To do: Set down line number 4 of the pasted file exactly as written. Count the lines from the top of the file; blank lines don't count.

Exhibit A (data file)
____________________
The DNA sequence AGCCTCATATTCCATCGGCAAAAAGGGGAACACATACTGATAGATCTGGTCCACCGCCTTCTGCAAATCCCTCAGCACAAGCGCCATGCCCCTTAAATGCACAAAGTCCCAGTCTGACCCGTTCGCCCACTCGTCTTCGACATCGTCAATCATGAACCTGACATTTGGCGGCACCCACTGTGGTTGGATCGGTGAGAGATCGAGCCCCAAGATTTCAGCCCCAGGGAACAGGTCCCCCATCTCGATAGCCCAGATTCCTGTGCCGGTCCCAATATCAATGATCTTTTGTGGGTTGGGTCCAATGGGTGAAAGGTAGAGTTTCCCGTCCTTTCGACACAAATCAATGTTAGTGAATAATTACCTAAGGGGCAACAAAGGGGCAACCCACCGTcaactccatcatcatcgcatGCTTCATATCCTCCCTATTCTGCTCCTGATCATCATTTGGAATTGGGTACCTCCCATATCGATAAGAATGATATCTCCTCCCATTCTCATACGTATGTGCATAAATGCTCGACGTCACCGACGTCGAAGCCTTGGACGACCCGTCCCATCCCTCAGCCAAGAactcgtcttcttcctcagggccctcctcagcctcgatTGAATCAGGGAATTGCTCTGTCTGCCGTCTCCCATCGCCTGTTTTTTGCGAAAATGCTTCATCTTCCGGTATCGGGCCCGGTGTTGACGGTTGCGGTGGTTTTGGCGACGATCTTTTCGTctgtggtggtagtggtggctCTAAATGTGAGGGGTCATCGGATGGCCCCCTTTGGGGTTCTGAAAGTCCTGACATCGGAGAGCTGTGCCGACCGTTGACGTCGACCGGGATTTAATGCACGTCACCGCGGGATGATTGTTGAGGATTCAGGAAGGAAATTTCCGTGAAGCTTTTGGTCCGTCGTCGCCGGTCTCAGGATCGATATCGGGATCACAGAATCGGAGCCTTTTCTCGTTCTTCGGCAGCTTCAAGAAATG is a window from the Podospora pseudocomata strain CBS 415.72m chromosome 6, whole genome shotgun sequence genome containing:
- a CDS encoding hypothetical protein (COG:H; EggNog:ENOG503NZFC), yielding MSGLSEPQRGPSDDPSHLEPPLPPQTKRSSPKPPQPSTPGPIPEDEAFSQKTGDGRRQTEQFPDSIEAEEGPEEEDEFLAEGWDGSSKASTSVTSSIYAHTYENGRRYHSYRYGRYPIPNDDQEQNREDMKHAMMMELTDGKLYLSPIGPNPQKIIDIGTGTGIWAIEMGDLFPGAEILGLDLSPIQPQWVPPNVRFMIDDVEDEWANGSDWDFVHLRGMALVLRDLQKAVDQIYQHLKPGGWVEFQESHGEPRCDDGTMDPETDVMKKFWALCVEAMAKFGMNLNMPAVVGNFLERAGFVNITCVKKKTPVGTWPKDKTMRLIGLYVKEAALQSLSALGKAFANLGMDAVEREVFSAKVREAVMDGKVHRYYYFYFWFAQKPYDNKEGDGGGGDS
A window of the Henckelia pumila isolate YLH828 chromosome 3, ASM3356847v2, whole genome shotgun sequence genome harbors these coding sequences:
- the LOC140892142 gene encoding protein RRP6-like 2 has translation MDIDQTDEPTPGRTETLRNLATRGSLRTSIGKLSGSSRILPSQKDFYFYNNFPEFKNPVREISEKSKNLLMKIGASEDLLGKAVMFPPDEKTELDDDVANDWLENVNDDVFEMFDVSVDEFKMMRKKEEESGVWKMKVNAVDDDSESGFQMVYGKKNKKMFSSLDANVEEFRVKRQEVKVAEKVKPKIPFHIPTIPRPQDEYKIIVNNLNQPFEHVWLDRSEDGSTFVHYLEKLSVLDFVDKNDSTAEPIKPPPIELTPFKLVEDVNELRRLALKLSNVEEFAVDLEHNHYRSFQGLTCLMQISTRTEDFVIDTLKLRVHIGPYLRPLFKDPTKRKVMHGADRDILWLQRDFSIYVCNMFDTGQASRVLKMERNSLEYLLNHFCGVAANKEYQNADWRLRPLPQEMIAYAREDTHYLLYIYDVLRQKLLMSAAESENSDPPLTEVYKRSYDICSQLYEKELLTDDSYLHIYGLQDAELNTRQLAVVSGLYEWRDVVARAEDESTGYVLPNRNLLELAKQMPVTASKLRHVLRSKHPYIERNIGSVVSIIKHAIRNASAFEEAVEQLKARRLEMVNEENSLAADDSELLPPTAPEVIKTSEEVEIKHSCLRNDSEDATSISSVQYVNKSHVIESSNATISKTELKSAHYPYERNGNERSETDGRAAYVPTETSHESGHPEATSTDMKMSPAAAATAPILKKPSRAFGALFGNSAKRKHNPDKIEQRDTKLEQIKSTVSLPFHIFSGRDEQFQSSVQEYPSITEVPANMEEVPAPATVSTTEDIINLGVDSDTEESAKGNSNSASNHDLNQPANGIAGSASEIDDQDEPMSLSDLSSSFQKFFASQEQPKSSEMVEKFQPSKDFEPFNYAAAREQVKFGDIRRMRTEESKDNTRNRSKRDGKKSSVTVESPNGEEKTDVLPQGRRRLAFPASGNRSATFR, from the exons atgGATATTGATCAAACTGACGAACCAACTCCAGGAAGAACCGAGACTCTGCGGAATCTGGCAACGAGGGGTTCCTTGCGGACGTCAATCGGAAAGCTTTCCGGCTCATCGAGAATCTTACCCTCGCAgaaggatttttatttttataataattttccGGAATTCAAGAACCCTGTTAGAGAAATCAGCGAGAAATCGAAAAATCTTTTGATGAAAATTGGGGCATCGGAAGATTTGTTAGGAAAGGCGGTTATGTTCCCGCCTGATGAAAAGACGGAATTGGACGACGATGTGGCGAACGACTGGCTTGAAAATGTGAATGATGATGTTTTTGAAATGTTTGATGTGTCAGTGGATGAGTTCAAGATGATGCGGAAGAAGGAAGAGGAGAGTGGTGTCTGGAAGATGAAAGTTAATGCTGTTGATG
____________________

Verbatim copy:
- the LOC140892142 gene encoding protein RRP6-like 2 has translation MDIDQTDEPTPGRTETLRNLATRGSLRTSIGKLSGSSRILPSQKDFYFYNNFPEFKNPVREISEKSKNLLMKIGASEDLLGKAVMFPPDEKTELDDDVANDWLENVNDDVFEMFDVSVDEFKMMRKKEEESGVWKMKVNAVDDDSESGFQMVYGKKNKKMFSSLDANVEEFRVKRQEVKVAEKVKPKIPFHIPTIPRPQDEYKIIVNNLNQPFEHVWLDRSEDGSTFVHYLEKLSVLDFVDKNDSTAEPIKPPPIELTPFKLVEDVNELRRLALKLSNVEEFAVDLEHNHYRSFQGLTCLMQISTRTEDFVIDTLKLRVHIGPYLRPLFKDPTKRKVMHGADRDILWLQRDFSIYVCNMFDTGQASRVLKMERNSLEYLLNHFCGVAANKEYQNADWRLRPLPQEMIAYAREDTHYLLYIYDVLRQKLLMSAAESENSDPPLTEVYKRSYDICSQLYEKELLTDDSYLHIYGLQDAELNTRQLAVVSGLYEWRDVVARAEDESTGYVLPNRNLLELAKQMPVTASKLRHVLRSKHPYIERNIGSVVSIIKHAIRNASAFEEAVEQLKARRLEMVNEENSLAADDSELLPPTAPEVIKTSEEVEIKHSCLRNDSEDATSISSVQYVNKSHVIESSNATISKTELKSAHYPYERNGNERSETDGRAAYVPTETSHESGHPEATSTDMKMSPAAAATAPILKKPSRAFGALFGNSAKRKHNPDKIEQRDTKLEQIKSTVSLPFHIFSGRDEQFQSSVQEYPSITEVPANMEEVPAPATVSTTEDIINLGVDSDTEESAKGNSNSASNHDLNQPANGIAGSASEIDDQDEPMSLSDLSSSFQKFFASQEQPKSSEMVEKFQPSKDFEPFNYAAAREQVKFGDIRRMRTEESKDNTRNRSKRDGKKSSVTVESPNGEEKTDVLPQGRRRLAFPASGNRSATFR, from the exons atgGATATTGATCAAACTGACGAACCAACTCCAGGAAGAACCGAGACTCTGCGGAATCTGGCAACGAGGGGTTCCTTGCGGACGTCAATCGGAAAGCTTTCCGGCTCATCGAGAATCTTACCCTCGCAgaaggatttttatttttataataattttccGGAATTCAAGAACCCTGTTAGAGAAATCAGCGAGAAATCGAAAAATCTTTTGATGAAAATTGGGGCATCGGAAGATTTGTTAGGAAAGGCGGTTATGTTCCCGCCTGATGAAAAGACGGAATTGGACGACGATGTGGCGAACGACTGGCTTGAAAATGTGAATGATGATGTTTTTGAAATGTTTGATGTGTCAGTGGATGAGTTCAAGATGATGCGGAAGAAGGAAGAGGAGAGTGGTGTCTGGAAGATGAAAGTTAATGCTGTTGATG